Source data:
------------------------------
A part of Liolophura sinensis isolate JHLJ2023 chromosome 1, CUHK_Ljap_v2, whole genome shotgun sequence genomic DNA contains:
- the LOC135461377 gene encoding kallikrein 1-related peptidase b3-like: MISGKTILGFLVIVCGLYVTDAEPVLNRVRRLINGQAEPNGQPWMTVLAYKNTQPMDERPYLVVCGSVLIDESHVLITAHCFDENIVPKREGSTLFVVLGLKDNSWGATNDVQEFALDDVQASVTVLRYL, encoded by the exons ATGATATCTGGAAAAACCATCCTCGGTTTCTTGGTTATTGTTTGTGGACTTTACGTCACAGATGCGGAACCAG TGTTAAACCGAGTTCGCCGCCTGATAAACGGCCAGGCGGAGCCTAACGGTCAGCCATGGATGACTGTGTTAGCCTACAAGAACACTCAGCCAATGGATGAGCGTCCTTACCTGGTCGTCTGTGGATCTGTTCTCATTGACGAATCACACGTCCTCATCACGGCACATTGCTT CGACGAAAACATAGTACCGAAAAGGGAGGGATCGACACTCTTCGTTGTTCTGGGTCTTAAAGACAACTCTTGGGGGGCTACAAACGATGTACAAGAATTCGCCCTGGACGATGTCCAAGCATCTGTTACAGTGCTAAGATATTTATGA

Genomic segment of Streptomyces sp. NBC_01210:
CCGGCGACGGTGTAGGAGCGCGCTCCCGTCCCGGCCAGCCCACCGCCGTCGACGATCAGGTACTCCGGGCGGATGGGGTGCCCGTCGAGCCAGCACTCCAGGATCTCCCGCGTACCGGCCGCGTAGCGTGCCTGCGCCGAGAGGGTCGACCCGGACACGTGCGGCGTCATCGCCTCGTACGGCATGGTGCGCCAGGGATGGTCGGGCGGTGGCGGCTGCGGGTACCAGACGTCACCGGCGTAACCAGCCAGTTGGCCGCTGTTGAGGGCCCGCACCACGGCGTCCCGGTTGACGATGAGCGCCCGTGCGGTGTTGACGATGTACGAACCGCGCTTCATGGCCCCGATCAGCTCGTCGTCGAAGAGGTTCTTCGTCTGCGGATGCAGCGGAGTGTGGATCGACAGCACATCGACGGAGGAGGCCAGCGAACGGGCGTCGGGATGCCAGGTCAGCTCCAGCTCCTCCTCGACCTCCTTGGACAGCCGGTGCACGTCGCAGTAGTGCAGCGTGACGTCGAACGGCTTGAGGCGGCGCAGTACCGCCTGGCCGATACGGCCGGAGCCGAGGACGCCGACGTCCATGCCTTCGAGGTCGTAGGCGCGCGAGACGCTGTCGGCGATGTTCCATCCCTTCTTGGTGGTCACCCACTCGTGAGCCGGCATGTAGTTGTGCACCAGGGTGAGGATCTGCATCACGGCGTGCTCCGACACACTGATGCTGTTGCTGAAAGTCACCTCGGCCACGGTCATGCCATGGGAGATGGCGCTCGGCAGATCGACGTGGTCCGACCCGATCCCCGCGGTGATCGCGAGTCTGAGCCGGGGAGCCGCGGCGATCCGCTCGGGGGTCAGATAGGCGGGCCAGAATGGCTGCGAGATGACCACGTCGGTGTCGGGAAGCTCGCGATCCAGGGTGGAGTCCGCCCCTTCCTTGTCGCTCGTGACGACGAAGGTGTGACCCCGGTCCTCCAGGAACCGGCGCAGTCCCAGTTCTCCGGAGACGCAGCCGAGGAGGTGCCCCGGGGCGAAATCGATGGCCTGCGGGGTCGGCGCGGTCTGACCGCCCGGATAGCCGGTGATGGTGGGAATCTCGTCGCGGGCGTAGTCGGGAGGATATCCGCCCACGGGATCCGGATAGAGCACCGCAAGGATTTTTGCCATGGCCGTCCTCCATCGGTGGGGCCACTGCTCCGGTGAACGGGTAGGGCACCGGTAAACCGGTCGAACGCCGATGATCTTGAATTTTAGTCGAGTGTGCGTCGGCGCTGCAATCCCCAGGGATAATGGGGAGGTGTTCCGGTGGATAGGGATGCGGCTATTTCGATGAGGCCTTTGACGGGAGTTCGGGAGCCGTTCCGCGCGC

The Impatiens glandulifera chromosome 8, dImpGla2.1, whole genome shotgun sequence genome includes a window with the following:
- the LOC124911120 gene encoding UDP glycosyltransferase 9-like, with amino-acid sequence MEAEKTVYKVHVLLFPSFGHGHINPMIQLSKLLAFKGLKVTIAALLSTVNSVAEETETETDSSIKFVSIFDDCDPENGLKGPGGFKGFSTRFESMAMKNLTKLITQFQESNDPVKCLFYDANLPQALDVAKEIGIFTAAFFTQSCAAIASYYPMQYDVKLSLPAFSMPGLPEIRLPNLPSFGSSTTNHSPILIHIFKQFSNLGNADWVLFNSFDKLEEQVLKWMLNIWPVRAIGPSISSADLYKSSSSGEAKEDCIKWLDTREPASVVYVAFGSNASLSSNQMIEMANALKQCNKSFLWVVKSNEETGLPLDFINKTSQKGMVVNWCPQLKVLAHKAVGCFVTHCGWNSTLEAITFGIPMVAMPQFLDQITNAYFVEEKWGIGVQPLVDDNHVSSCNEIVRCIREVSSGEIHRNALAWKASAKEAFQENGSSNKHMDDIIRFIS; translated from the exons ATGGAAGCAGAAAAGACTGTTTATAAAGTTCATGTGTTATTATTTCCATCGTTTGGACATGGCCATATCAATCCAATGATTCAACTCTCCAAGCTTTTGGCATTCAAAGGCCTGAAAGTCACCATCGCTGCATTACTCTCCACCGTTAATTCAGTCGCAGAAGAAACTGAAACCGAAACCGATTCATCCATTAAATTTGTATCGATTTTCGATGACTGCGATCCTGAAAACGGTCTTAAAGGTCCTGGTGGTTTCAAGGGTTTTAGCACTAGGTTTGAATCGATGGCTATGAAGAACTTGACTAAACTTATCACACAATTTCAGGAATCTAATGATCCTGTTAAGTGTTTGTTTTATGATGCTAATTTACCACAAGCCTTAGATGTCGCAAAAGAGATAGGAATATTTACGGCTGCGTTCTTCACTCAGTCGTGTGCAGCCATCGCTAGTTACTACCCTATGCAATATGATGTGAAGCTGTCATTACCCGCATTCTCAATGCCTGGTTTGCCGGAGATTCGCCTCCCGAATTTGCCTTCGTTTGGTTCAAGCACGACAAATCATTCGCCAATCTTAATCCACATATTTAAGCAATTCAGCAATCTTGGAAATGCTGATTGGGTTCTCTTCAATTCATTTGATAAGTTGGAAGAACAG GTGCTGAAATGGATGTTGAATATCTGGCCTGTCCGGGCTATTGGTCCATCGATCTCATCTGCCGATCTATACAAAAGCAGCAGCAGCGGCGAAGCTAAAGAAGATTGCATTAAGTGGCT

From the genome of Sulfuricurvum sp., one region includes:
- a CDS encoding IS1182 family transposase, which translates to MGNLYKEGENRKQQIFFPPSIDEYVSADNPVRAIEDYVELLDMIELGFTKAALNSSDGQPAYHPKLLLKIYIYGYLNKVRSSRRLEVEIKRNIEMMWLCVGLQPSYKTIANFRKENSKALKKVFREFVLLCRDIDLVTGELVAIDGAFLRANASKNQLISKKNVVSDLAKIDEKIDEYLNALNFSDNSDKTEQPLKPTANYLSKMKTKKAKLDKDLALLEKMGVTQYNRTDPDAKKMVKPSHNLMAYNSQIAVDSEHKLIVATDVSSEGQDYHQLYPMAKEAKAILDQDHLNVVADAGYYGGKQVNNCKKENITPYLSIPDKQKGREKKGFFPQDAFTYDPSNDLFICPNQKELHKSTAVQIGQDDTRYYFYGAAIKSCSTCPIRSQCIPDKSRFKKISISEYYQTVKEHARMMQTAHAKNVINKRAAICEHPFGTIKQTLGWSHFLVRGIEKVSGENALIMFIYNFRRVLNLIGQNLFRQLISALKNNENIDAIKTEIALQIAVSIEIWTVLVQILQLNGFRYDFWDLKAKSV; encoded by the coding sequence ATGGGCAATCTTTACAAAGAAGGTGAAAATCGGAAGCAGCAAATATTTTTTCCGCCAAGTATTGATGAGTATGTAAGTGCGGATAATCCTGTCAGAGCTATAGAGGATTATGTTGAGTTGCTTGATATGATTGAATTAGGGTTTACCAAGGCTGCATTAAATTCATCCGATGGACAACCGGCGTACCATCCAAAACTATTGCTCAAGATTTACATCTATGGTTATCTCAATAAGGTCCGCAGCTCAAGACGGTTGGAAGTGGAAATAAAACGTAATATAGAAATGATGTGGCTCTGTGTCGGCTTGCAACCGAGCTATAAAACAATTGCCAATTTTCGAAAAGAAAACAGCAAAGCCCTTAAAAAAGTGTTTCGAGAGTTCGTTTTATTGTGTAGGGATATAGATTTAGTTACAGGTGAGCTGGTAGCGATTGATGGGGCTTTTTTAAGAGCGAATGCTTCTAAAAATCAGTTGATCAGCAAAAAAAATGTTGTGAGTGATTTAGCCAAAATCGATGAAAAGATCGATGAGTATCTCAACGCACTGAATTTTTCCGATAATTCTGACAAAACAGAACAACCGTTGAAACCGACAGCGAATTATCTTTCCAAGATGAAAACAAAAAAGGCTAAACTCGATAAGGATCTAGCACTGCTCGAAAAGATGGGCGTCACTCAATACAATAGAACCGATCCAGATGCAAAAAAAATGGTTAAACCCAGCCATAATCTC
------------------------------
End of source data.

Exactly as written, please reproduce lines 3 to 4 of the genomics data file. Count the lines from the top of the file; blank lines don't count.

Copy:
Genomic segment of Streptomyces sp. NBC_01210:
CCGGCGACGGTGTAGGAGCGCGCTCCCGTCCCGGCCAGCCCACCGCCGTCGACGATCAGGTACTCCGGGCGGATGGGGTGCCCGTCGAGCCAGCACTCCAGGATCTCCCGCGTACCGGCCGCGTAGCGTGCCTGCGCCGAGAGGGTCGACCCGGACACGTGCGGCGTCATCGCCTCGTACGGCATGGTGCGCCAGGGATGGTCGGGCGGTGGCGGCTGCGGGTACCAGACGTCACCGGCGTAACCAGCCAGTTGGCCGCTGTTGAGGGCCCGCACCACGGCGTCCCGGTTGACGATGAGCGCCCGTGCGGTGTTGACGATGTACGAACCGCGCTTCATGGCCCCGATCAGCTCGTCGTCGAAGAGGTTCTTCGTCTGCGGATGCAGCGGAGTGTGGATCGACAGCACATCGACGGAGGAGGCCAGCGAACGGGCGTCGGGATGCCAGGTCAGCTCCAGCTCCTCCTCGACCTCCTTGGACAGCCGGTGCACGTCGCAGTAGTGCAGCGTGACGTCGAACGGCTTGAGGCGGCGCAGTACCGCCTGGCCGATACGGCCGGAGCCGAGGACGCCGACGTCCATGCCTTCGAGGTCGTAGGCGCGCGAGACGCTGTCGGCGATGTTCCATCCCTTCTTGGTGGTCACCCACTCGTGAGCCGGCATGTAGTTGTGCACCAGGGTGAGGATCTGCATCACGGCGTGCTCCGACACACTGATGCTGTTGCTGAAAGTCACCTCGGCCACGGTCATGCCATGGGAGATGGCGCTCGGCAGATCGACGTGGTCCGACCCGATCCCCGCGGTGATCGCGAGTCTGAGCCGGGGAGCCGCGGCGATCCGCTCGGGGGTCAGATAGGCGGGCCAGAATGGCTGCGAGATGACCACGTCGGTGTCGGGAAGCTCGCGATCCAGGGTGGAGTCCGCCCCTTCCTTGTCGCTCGTGACGACGAAGGTGTGACCCCGGTCCTCCAGGAACCGGCGCAGTCCCAGTTCTCCGGAGACGCAGCCGAGGAGGTGCCCCGGGGCGAAATCGATGGCCTGCGGGGTCGGCGCGGTCTGACCGCCCGGATAGCCGGTGATGGTGGGAATCTCGTCGCGGGCGTAGTCGGGAGGATATCCGCCCACGGGATCCGGATAGAGCACCGCAAGGATTTTTGCCATGGCCGTCCTCCATCGGTGGGGCCACTGCTCCGGTGAACGGGTAGGGCACCGGTAAACCGGTCGAACGCCGATGATCTTGAATTTTAGTCGAGTGTGCGTCGGCGCTGCAATCCCCAGGGATAATGGGGAGGTGTTCCGGTGGATAGGGATGCGGCTATTTCGATGAGGCCTTTGACGGGAGTTCGGGAGCCGTTCCGCGCGC